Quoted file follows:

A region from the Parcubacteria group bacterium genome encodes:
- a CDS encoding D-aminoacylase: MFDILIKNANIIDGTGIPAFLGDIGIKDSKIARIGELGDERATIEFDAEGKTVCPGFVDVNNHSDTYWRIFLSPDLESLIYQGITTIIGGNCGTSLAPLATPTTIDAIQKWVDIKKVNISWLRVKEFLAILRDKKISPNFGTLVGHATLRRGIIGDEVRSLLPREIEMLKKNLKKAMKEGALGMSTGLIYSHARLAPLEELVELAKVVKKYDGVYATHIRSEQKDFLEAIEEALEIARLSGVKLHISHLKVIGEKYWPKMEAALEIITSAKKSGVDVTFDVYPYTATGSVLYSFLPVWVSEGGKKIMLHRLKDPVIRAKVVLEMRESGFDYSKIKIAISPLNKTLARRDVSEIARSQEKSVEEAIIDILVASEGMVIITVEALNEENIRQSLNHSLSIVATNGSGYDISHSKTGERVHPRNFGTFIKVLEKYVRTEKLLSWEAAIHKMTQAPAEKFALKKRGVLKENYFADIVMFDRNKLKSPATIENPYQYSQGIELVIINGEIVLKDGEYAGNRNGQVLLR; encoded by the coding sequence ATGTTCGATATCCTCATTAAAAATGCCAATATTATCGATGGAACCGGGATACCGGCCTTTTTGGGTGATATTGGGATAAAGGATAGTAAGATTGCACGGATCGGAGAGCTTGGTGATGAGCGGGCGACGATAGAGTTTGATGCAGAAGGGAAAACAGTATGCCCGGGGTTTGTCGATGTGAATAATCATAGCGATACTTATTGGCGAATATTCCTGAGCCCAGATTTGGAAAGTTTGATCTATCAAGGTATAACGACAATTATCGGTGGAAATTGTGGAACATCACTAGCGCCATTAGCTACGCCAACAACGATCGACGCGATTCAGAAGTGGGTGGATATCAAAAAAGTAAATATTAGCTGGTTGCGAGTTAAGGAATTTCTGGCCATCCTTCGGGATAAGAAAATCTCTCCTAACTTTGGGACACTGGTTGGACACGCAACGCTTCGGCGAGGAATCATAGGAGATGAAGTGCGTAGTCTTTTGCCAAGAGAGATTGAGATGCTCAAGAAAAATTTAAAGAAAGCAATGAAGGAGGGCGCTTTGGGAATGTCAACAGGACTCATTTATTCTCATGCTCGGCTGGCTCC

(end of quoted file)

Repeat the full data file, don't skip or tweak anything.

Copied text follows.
A region from the Parcubacteria group bacterium genome encodes:
- a CDS encoding D-aminoacylase: MFDILIKNANIIDGTGIPAFLGDIGIKDSKIARIGELGDERATIEFDAEGKTVCPGFVDVNNHSDTYWRIFLSPDLESLIYQGITTIIGGNCGTSLAPLATPTTIDAIQKWVDIKKVNISWLRVKEFLAILRDKKISPNFGTLVGHATLRRGIIGDEVRSLLPREIEMLKKNLKKAMKEGALGMSTGLIYSHARLAPLEELVELAKVVKKYDGVYATHIRSEQKDFLEAIEEALEIARLSGVKLHISHLKVIGEKYWPKMEAALEIITSAKKSGVDVTFDVYPYTATGSVLYSFLPVWVSEGGKKIMLHRLKDPVIRAKVVLEMRESGFDYSKIKIAISPLNKTLARRDVSEIARSQEKSVEEAIIDILVASEGMVIITVEALNEENIRQSLNHSLSIVATNGSGYDISHSKTGERVHPRNFGTFIKVLEKYVRTEKLLSWEAAIHKMTQAPAEKFALKKRGVLKENYFADIVMFDRNKLKSPATIENPYQYSQGIELVIINGEIVLKDGEYAGNRNGQVLLR; encoded by the coding sequence ATGTTCGATATCCTCATTAAAAATGCCAATATTATCGATGGAACCGGGATACCGGCCTTTTTGGGTGATATTGGGATAAAGGATAGTAAGATTGCACGGATCGGAGAGCTTGGTGATGAGCGGGCGACGATAGAGTTTGATGCAGAAGGGAAAACAGTATGCCCGGGGTTTGTCGATGTGAATAATCATAGCGATACTTATTGGCGAATATTCCTGAGCCCAGATTTGGAAAGTTTGATCTATCAAGGTATAACGACAATTATCGGTGGAAATTGTGGAACATCACTAGCGCCATTAGCTACGCCAACAACGATCGACGCGATTCAGAAGTGGGTGGATATCAAAAAAGTAAATATTAGCTGGTTGCGAGTTAAGGAATTTCTGGCCATCCTTCGGGATAAGAAAATCTCTCCTAACTTTGGGACACTGGTTGGACACGCAACGCTTCGGCGAGGAATCATAGGAGATGAAGTGCGTAGTCTTTTGCCAAGAGAGATTGAGATGCTCAAGAAAAATTTAAAGAAAGCAATGAAGGAGGGCGCTTTGGGAATGTCAACAGGACTCATTTATTCTCATGCTCGGCTGGCTCC